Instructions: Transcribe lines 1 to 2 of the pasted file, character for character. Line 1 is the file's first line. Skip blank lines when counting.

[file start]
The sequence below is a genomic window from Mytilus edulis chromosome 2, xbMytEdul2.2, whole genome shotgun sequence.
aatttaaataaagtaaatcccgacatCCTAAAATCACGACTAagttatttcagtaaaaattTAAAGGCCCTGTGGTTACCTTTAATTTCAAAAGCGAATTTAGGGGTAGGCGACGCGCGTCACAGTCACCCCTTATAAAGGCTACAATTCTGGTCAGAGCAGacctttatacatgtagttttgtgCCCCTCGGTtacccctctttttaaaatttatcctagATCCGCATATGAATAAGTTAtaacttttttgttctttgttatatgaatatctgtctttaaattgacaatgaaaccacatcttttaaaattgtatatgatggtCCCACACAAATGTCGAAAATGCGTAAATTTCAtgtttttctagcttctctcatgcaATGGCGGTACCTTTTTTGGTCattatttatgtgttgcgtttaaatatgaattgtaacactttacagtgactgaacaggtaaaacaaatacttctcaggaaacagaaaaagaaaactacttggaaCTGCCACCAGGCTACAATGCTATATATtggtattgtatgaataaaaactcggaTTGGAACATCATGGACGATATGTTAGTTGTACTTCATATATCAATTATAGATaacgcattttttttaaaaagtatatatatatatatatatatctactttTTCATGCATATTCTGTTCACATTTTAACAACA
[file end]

The sequence below is a genomic window from Mytilus edulis chromosome 2, xbMytEdul2.2, whole genome shotgun sequence.
aatttaaataaagtaaatcccgacatCCTAAAATCACGACTAagttatttcagtaaaaattTAAAGGCCCTGTGGTTACCTTTAATTTCAAAAGCGAATTTAGGGGTAGGCGACGCGCGTCACAGTCACCCCTTATAAAGGCTACAATTCTGGTCAGAGCAGacctttatacatgtagttttgtgCCCCTCGGTtacccctctttttaaaatttatcctagATCCGCATATGAATAAGTTAtaacttttttgttctttgttatatgaatatctgtctttaaattgacaatgaaaccacatcttttaaaattgtatatgatggtCCCACACAAATGTCGAAAATGCGTAAATTTCAtgtttttctagcttctctcatgcaATGGCGGTACCTTTTTTGGTCattatttatgtgttgcgtttaaatatgaattgtaacactttacagtgactgaacaggtaaaacaaatacttctcaggaaacagaaaaagaaaactacttggaaCTGCCACCAGGCTACAATGCTATATATtggtattgtatgaataaaaactcggaTTGGAACATCATGGACGATATGTTAGTTGTACTTCATATATCAATTATAGATaacgcattttttttaaaaagtatatatatatatatatatatctactttTTCATGCATATTCTGTTCACATTTTAACAACA